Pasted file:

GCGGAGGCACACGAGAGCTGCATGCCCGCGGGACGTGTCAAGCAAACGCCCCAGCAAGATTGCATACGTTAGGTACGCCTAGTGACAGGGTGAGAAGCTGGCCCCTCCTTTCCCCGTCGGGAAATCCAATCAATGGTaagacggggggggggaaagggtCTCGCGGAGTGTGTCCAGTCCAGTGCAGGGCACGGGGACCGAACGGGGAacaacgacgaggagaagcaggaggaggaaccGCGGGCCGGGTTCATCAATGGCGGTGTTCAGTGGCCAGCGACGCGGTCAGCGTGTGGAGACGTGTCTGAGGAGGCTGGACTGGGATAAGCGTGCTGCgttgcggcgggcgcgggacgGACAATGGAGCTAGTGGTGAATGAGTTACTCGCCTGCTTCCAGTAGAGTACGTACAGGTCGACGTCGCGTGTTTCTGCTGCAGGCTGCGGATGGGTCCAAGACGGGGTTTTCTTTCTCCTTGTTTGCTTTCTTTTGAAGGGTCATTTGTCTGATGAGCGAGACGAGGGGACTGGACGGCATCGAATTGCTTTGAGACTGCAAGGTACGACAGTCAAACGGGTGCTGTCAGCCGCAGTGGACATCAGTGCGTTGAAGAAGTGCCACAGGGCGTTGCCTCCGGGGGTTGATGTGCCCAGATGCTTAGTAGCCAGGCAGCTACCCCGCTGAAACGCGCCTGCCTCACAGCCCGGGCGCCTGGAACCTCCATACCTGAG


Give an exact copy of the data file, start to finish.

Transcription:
GCGGAGGCACACGAGAGCTGCATGCCCGCGGGACGTGTCAAGCAAACGCCCCAGCAAGATTGCATACGTTAGGTACGCCTAGTGACAGGGTGAGAAGCTGGCCCCTCCTTTCCCCGTCGGGAAATCCAATCAATGGTaagacggggggggggaaagggtCTCGCGGAGTGTGTCCAGTCCAGTGCAGGGCACGGGGACCGAACGGGGAacaacgacgaggagaagcaggaggaggaaccGCGGGCCGGGTTCATCAATGGCGGTGTTCAGTGGCCAGCGACGCGGTCAGCGTGTGGAGACGTGTCTGAGGAGGCTGGACTGGGATAAGCGTGCTGCgttgcggcgggcgcgggacgGACAATGGAGCTAGTGGTGAATGAGTTACTCGCCTGCTTCCAGTAGAGTACGTACAGGTCGACGTCGCGTGTTTCTGCTGCAGGCTGCGGATGGGTCCAAGACGGGGTTTTCTTTCTCCTTGTTTGCTTTCTTTTGAAGGGTCATTTGTCTGATGAGCGAGACGAGGGGACTGGACGGCATCGAATTGCTTTGAGACTGCAAGGTACGACAGTCAAACGGGTGCTGTCAGCCGCAGTGGACATCAGTGCGTTGAAGAAGTGCCACAGGGCGTTGCCTCCGGGGGTTGATGTGCCCAGATGCTTAGTAGCCAGGCAGCTACCCCGCTGAAACGCGCCTGCCTCACAGCCCGGGCGCCTGGAACCTCCATACCTGAG